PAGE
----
Some American Scout troops have uniform inspections, although it is not as common as in England.

One tool that can be used is uniform inspections. Your unit commissioner is "supposed" to do one once each year as part of his service to your unit. I know one unit locally (for which I am the commissioner) that actually holds monthly uniform inspections. I believe they are possibly in the running for best uniformed troop in the district...:) The boys are proud of their uniforms and one boy who was not in uniform at their meeting last week was slightly embarassed (he had forgotten to give it to his mother to wash or something like that) and was making apologies to anyone in earshot. It was cute...:)...but it was also refreshing. The real key is to set the example yourself and to make sure that the older boys follow your example. Wear the uniform proudly and the boy leaders will quickly (we hope!) emulate you. Then it snowballs from there down to Tommy Tenderfoot who just joined a couple of weeks ago and wants to fit in. Being sure that there is a process for boys who are in financial straits is imperative because no one wants to feel left out.

One Scouter reports his troop had had haphazard uniform wearing. He was doubtful about it, but they conducted a uniform inspection. they waited until the end of the evening when the parents were there to pick there kids up. The next week EVERY SINGLE SCOUT was in full uniform. We now do it at random.

My best tool for uniforming is a few spare council strips I have gathered over the years--I usually pick up a few when I visit a council, plus the 23 where I have been registered or worked on summer camp staff. When I visit a troop I get the SMs permission to conduct a brief inspection. When I narrow it down, I get the troop to help me decide who is most properly uniformed. I give that scout one of the council shoulder patches. A few weeks later, I visit again and do the same thing. Usually by the third visit, the scouts are looking sharp just in case I visit. Once in a while, no patch is awarded because no one meets a minimum standard and the troop knows it!! BTW, sometimes I tell the troop that I'll be back for a visit in two weeks, hope you can get your patches straightened out by then. I always carry several patches after an experience of not being able to make a choice between two excellently uniformed scouts. The SM pulled a patch out of his pocket (magic) and we awarded two! I also conduct inspections at Roundtables. Participation is always voluntary on the part of adults and scouts but if you don't participate, you can't get a patch. BTW, the older scouts who are patch collectors really get into this one since some of my patches come from far off locations (and are not available through national supply). I also do not award a patch to anyone with incorrect insignia. I will tolerate missing items (since council often is out of stock) but not incorrect ones. Biggest problems--multiple quality unit patches and multiple temporary patches. Among leaders, the biggest problem is patrol patches. If you have a patrol patch, you better have only a number 1 on the left sleeve. Fortunately, we do not have as many "Old Goats" and "Rocking Chairs" in this council as I have seen in others.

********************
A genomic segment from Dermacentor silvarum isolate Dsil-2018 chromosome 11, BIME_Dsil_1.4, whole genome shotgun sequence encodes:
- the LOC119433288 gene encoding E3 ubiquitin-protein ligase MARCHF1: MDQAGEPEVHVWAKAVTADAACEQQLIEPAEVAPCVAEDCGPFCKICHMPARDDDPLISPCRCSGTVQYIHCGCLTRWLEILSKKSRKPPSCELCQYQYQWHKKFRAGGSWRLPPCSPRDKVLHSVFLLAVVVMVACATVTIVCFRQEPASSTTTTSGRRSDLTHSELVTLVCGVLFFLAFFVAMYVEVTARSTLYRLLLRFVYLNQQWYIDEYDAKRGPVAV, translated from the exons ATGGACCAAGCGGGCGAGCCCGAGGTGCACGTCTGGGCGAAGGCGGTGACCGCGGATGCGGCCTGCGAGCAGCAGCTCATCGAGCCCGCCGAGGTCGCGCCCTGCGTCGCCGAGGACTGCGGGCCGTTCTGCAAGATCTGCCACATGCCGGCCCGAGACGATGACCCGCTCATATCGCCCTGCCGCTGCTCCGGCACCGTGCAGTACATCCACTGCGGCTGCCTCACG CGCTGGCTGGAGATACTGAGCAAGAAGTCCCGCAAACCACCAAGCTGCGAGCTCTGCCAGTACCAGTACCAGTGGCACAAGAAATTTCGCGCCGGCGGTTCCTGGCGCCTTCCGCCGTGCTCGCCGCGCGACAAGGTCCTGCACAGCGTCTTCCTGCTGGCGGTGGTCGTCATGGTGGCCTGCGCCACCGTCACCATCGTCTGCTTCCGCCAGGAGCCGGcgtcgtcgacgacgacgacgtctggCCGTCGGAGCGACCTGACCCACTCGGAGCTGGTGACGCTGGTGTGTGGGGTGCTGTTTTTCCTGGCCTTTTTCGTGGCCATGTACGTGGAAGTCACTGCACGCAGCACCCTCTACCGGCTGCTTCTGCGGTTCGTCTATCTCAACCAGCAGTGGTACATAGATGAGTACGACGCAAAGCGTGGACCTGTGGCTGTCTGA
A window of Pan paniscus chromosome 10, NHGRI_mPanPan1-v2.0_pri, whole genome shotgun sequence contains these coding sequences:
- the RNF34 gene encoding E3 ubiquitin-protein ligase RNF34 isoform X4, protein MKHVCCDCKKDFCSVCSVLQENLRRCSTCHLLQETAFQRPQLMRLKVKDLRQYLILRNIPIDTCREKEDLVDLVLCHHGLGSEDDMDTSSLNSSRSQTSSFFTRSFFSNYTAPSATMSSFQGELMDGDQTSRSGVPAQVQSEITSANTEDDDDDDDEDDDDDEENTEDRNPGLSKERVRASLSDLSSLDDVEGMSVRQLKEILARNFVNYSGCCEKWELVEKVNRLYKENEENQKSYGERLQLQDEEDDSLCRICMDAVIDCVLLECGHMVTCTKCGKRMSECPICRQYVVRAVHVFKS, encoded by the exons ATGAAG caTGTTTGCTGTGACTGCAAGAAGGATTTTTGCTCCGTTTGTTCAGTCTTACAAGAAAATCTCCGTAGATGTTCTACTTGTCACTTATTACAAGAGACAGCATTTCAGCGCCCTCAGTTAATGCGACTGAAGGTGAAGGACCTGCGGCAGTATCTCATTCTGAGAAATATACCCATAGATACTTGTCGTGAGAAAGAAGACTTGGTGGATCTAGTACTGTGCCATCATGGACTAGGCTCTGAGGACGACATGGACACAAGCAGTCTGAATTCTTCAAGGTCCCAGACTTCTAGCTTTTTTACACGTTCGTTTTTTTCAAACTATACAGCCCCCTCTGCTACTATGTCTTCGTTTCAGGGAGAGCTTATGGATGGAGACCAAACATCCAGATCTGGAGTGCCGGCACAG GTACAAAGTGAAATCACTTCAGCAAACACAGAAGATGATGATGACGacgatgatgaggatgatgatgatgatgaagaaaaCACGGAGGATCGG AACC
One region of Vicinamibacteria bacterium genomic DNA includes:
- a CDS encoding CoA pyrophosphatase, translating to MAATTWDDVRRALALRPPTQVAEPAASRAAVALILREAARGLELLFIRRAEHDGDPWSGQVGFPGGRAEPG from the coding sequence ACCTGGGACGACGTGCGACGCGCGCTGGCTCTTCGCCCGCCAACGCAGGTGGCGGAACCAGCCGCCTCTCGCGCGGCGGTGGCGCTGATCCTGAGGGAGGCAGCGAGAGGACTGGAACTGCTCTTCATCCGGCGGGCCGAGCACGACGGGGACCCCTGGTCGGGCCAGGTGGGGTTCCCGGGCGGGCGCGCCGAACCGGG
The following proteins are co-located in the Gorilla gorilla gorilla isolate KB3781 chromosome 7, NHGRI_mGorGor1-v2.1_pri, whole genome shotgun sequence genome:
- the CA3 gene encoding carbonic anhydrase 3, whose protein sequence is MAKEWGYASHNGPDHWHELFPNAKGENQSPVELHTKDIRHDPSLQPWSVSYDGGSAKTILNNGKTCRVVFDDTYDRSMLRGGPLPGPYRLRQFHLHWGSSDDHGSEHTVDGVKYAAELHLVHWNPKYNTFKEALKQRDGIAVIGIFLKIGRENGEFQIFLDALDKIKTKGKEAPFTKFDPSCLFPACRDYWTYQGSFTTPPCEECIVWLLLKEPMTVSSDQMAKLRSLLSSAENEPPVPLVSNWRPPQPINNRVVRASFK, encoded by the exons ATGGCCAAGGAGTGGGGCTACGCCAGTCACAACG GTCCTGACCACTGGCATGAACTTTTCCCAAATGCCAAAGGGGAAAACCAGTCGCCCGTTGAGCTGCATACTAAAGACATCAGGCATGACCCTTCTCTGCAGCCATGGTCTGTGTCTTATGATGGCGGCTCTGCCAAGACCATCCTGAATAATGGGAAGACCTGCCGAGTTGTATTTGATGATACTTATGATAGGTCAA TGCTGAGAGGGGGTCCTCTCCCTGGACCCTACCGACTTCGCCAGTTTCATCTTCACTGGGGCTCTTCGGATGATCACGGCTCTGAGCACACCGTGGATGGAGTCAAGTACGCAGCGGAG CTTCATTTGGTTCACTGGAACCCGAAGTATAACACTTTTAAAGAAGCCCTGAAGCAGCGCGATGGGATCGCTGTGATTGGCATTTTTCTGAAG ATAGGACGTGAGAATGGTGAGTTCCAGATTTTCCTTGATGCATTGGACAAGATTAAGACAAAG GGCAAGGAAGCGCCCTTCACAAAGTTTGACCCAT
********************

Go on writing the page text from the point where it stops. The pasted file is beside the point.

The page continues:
I agree that uniform inspections are the best tool, and some reward method is great. In our CUB pack we had each den send up the BEST uniform each pacj meeting, and the PACK voted for best uniform. The cub got a special Mogly necklace with real imatation bear claws and stuff to wear for the next month. We also had a DEN attendance award for the den with the most total people present at the pack meeting. The DENNER got a special award to have until the next meeting, and then could pass it on or keep it, if they had best attendance next month. For the scouts, we have had a mothly inspection, and at each court of honor we have at times used special certificates for categories of BEST overall uniform since the last COR, and MOST IMPROVED, plus BEST Patrol Leader, best Junior leader, etc. We used to buy fancy certificates, but now someone makes them up with pagemaker or some PC based tools, and we just add a GOLD sticker. At other times the SM has had a surpirse inspections, and comes up with a neckerchief slide, or a belt buckle or a hat pin or some award, maybe even a CSP as was mentioned. We still do not have 100 percent uniforms, but over time it seems to improve. I guess the KEY is some method of motivation that will appeal to the scouts, and so that all scouts have some chance of an award, not just the EAgle scouts with the sharp uniforms for the EAGLE COR etc. We have also found that having some one in the troop try to coordinate a uniform RE-cyle concept will help out everyone. It also helps to have the PACK stay in touch with the Troop to get some CUB uniforms back to the pack. Maybe if you had a troop or pack newsletter, people could LIST what uniform parts they have to trade, sell ot donate? Also, anyone that might offer a PATCH sewing service. I have seen a few cases wear some familys with two wooking parents or only ONE parent familys were willing to PAY to have someone sew the patches. I hope that is of some help. Not that our pack or troop is 100 percent in sharp uniforms, but each year it seems to get better as the program year procedes.